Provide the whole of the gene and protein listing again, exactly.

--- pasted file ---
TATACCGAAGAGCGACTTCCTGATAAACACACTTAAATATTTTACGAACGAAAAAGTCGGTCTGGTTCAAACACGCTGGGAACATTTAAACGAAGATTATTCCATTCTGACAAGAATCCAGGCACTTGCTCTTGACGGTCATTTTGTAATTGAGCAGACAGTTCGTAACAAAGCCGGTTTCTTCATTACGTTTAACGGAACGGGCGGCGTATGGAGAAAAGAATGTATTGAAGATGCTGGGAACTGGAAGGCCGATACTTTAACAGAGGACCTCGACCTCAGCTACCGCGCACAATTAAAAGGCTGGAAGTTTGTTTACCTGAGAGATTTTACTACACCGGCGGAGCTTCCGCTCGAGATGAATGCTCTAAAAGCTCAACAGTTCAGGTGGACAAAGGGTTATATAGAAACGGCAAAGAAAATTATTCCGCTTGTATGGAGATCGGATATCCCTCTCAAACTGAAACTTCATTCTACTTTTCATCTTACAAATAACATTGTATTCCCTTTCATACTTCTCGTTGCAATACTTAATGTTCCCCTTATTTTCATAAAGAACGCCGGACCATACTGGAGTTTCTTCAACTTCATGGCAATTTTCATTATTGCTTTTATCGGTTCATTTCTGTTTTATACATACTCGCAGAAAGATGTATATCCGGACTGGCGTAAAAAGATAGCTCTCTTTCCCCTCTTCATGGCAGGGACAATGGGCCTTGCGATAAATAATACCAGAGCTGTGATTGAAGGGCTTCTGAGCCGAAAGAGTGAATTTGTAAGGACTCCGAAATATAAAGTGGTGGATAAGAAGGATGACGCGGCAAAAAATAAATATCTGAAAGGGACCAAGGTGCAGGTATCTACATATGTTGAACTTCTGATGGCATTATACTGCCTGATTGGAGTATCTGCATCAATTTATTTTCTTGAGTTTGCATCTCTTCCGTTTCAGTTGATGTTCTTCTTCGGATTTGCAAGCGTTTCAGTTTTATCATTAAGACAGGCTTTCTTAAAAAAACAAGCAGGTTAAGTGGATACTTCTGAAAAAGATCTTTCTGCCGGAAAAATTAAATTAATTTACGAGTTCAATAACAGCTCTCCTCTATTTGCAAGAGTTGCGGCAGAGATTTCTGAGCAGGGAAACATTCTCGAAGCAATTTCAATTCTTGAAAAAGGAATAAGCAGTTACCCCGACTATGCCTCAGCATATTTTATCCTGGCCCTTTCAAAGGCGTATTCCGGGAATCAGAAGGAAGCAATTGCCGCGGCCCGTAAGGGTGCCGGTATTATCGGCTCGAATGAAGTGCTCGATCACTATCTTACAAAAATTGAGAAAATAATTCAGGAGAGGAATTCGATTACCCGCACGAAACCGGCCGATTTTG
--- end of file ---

TATACCGAAGAGCGACTTCCTGATAAACACACTTAAATATTTTACGAACGAAAAAGTCGGTCTGGTTCAAACACGCTGGGAACATTTAAACGAAGATTATTCCATTCTGACAAGAATCCAGGCACTTGCTCTTGACGGTCATTTTGTAATTGAGCAGACAGTTCGTAACAAAGCCGGTTTCTTCATTACGTTTAACGGAACGGGCGGCGTATGGAGAAAAGAATGTATTGAAGATGCTGGGAACTGGAAGGCCGATACTTTAACAGAGGACCTCGACCTCAGCTACCGCGCACAATTAAAAGGCTGGAAGTTTGTTTACCTGAGAGATTTTACTACACCGGCGGAGCTTCCGCTCGAGATGAATGCTCTAAAAGCTCAACAGTTCAGGTGGACAAAGGGTTATATAGAAACGGCAAAGAAAATTATTCCGCTTGTATGGAGATCGGATATCCCTCTCAAACTGAAACTTCATTCTACTTTTCATCTTACAAATAACATTGTATTCCCTTTCATACTTCTCGTTGCAATACTTAATGTTCCCCTTATTTTCATAAAGAACGCCGGACCATACTGGAGTTTCTTCAACTTCATGGCAATTTTCATTATTGCTTTTATCGGTTCATTTCTGTTTTATACATACTCGCAGAAAGATGTATATCCGGACTGGCGTAAAAAGATAGCTCTCTTTCCCCTCTTCATGGCAGGGACAATGGGCCTTGCGATAAATAATACCAGAGCTGTGATTGAAGGGCTTCTGAGCCGAAAGAGTGAATTTGTAAGGACTCCGAAATATAAAGTGGTGGATAAGAAGGATGACGCGGCAAAAAATAAATATCTGAAAGGGACCAAGGTGCAGGTATCTACATATGTTGAACTTCTGATGGCATTATACTGCCTGATTGGAGTATCTGCATCAATTTATTTTCTTGAGTTTGCATCTCTTCCGTTTCAGTTGATGTTCTTCTTCGGATTTGCAAGCGTTTCAGTTTTATCATTAAGACAGGCTTTCTTAAAAAAACAAGCAGGTTAAGTGGATACTTCTGAAAAAGATCTTTCTGCCGGAAAAATTAAATTAATTTACGAGTTCAATAACAGCTCTCCTCTATTTGCAAGAGTTGCGGCAGAGATTTCTGAGCAGGGAAACATTCTCGAAGCAATTTCAATTCTTGAAAAAGGAATAAGCAGTTACCCCGACTATGCCTCAGCATATTTTATCCTGGCCCTTTCAAAGGCGTATTCCGGGAATCAGAAGGAAGCAATTGCCGCGGCCCGTAAGGGTGCCGGTATTATCGGCTCGAATGAAGTGCTCGATCACTATCTTACAAAAATTGAGAAAATAATTCAGGAGAGGAATTCGATTACCCGCACGAAACCGGCCGATTTTG